Fig. 6

Geographical distribution of k = 12 CCs from data I (top), data II (center), and data III (bottom). The colored dots represent the geographical origin of each CC member and the crosses represent the geographical origin of each accession included in the analysis. Maps were generated with Diva-GIS 7.5 http://www.diva-gis.org/ based on GADM v.1.0 http://www.gadm.org/

To the best of our knowledge, the present study is the first attempt to combine genotypic and morphological information during CC construction with this approach. It was possible to construct CCs based on both information types using the proposed methodology. As demonstrated by the VS values, the PCA distribution (Figs. 2, 3, and 4), phylogenetic representations (Fig. 5), and geographic distributions (Fig. 6), the phenotypic data provided useful and potentially important information. We believe that genotypic information alone should not be used to generate CCs. In general, morphological information is used to include variation in the CC [11, 18]. Our evaluation of the PCA distribution suggests that both phenotypic and genotypic information have important effects on the selected CCs.

Conclusions

Our approach was successful in capturing most of the genotypic, phenotypic, and geographical diversity in a small set of individuals. Data III CCs were highly representative in terms of both genetic and phenotypic variations. The use of this approach for CC selection may provide beneficial materials in terms of biochemical, morphological, agronomic, and phylogenetic traits, which can be combined with genomic information. The precise definition of phenotypic numerical representations requires further attention, but we believe that combined information CCs will be highly beneficial for breeding improvement, domestication description processes, evolutionary studies, and phenotype/genotype correlation research given the advantages of using adequate CCs for S. italica as well as other crops.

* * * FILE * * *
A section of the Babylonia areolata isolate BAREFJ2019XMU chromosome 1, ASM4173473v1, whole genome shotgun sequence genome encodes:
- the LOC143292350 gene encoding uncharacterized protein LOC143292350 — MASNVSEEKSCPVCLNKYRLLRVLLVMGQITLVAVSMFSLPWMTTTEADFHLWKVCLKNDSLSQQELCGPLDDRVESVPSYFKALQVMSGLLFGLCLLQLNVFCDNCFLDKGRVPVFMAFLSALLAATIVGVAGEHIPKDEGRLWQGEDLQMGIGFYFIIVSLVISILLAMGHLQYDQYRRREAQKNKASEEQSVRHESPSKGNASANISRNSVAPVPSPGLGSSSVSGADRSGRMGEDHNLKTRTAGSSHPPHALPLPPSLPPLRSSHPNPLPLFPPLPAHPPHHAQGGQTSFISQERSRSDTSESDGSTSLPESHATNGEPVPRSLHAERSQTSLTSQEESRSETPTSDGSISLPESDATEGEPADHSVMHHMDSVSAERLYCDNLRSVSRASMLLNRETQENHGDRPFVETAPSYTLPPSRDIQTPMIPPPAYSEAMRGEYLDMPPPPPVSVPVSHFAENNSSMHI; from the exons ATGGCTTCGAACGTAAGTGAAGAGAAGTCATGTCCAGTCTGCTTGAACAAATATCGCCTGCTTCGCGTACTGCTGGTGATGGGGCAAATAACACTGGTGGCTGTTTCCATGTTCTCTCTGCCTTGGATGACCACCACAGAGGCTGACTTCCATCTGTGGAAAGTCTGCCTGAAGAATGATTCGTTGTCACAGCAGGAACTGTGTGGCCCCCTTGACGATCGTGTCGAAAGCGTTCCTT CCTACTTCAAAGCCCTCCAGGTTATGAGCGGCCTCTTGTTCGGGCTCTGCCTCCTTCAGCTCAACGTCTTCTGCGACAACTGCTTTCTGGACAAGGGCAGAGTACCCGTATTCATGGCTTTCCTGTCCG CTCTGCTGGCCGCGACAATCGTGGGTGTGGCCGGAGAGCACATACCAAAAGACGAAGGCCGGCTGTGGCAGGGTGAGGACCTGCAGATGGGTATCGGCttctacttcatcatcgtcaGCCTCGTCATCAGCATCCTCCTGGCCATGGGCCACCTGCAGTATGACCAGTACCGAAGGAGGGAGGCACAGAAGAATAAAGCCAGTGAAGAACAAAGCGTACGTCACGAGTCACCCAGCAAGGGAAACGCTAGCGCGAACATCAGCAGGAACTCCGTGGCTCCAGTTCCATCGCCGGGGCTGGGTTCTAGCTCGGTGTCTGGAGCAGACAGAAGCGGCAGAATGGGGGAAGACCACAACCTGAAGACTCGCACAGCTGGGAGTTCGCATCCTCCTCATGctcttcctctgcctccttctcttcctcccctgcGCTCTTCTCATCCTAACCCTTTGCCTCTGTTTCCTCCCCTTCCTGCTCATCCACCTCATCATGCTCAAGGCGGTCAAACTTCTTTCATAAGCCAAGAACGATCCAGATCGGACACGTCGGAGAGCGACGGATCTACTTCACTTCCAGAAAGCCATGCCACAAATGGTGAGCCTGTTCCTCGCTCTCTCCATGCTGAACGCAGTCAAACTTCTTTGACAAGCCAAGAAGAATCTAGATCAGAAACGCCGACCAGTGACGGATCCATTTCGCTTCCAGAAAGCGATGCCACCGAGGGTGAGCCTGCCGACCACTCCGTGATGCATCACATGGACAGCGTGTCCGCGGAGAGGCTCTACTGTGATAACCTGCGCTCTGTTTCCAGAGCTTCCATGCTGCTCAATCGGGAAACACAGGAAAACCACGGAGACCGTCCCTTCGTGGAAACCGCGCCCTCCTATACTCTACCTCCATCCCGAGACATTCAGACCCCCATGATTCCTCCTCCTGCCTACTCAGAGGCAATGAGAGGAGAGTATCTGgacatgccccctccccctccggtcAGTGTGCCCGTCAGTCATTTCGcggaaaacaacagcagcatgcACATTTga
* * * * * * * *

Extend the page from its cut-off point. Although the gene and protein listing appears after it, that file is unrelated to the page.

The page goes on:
Availability of data and materials

Supporting data and codes are available as additional files.

Declarations

Acknowledgements

This research was supported partly by the SATREPS project entitled ’Diversity Assessment and Development of Sustainable Use of Mexican Genetic Resources’ funded by the Japan Science and Technology Agency and by Japan International Cooperation Agency, and partly by a Grant-in-Aid (No. 25257416) from the Japan Society for the Promotion of Science.

Open Access This article is distributed under the terms of the Creative Commons Attribution 4.0 International License (http://creativecommons.org/licenses/by/4.0/), which permits unrestricted use, distribution, and reproduction in any medium, provided you give appropriate credit to the original author(s) and the source, provide a link to the Creative Commons license, and indicate if changes were made. The Creative Commons Public Domain Dedication waiver(http://creativecommons.org/publicdomain/zero/1.0/) applies to the data made available in this article, unless otherwise stated.

Authors’ Affiliations

(1)
Gene Research Center, University of Tsukuba
(2)
Genetc Resources Center, National Institute of Agrobiological Sciences